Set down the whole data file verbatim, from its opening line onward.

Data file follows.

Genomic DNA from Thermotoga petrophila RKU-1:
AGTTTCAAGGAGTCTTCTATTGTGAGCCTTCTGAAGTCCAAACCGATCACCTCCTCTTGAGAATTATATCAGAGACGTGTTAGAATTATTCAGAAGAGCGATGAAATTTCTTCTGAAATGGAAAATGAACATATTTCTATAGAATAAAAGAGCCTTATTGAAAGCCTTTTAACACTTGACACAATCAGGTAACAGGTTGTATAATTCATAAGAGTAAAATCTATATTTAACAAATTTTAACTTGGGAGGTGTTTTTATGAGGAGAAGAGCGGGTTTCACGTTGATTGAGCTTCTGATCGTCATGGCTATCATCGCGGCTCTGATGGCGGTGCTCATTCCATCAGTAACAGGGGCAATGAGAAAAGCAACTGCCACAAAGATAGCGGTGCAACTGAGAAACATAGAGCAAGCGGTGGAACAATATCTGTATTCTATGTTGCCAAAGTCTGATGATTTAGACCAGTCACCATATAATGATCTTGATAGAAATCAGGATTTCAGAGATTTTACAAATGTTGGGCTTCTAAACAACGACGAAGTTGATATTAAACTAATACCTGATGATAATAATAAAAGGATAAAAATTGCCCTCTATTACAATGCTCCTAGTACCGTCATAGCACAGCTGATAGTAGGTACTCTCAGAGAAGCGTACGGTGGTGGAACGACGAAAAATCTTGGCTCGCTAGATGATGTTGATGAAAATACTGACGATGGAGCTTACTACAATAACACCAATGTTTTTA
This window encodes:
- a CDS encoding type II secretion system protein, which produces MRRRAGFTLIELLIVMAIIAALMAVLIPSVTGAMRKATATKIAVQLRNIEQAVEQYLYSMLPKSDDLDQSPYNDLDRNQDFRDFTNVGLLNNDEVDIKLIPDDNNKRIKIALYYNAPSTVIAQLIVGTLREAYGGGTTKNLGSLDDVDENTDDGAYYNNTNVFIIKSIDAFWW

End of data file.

Genomic DNA from Thermotoga petrophila RKU-1:
AGTTTCAAGGAGTCTTCTATTGTGAGCCTTCTGAAGTCCAAACCGATCACCTCCTCTTGAGAATTATATCAGAGACGTGTTAGAATTATTCAGAAGAGCGATGAAATTTCTTCTGAAATGGAAAATGAACATATTTCTATAGAATAAAAGAGCCTTATTGAAAGCCTTTTAACACTTGACACAATCAGGTAACAGGTTGTATAATTCATAAGAGTAAAATCTATATTTAACAAATTTTAACTTGGGAGGTGTTTTTATGAGGAGAAGAGCGGGTTTCACGTTGATTGAGCTTCTGATCGTCATGGCTATCATCGCGGCTCTGATGGCGGTGCTCATTCCATCAGTAACAGGGGCAATGAGAAAAGCAACTGCCACAAAGATAGCGGTGCAACTGAGAAACATAGAGCAAGCGGTGGAACAATATCTGTATTCTATGTTGCCAAAGTCTGATGATTTAGACCAGTCACCATATAATGATCTTGATAGAAATCAGGATTTCAGAGATTTTACAAATGTTGGGCTTCTAAACAACGACGAAGTTGATATTAAACTAATACCTGATGATAATAATAAAAGGATAAAAATTGCCCTCTATTACAATGCTCCTAGTACCGTCATAGCACAGCTGATAGTAGGTACTCTCAGAGAAGCGTACGGTGGTGGAACGACGAAAAATCTTGGCTCGCTAGATGATGTTGATGAAAATACTGACGATGGAGCTTACTACAATAACACCAATGTTTTTA
This window encodes:
- a CDS encoding type II secretion system protein, which produces MRRRAGFTLIELLIVMAIIAALMAVLIPSVTGAMRKATATKIAVQLRNIEQAVEQYLYSMLPKSDDLDQSPYNDLDRNQDFRDFTNVGLLNNDEVDIKLIPDDNNKRIKIALYYNAPSTVIAQLIVGTLREAYGGGTTKNLGSLDDVDENTDDGAYYNNTNVFIIKSIDAFWW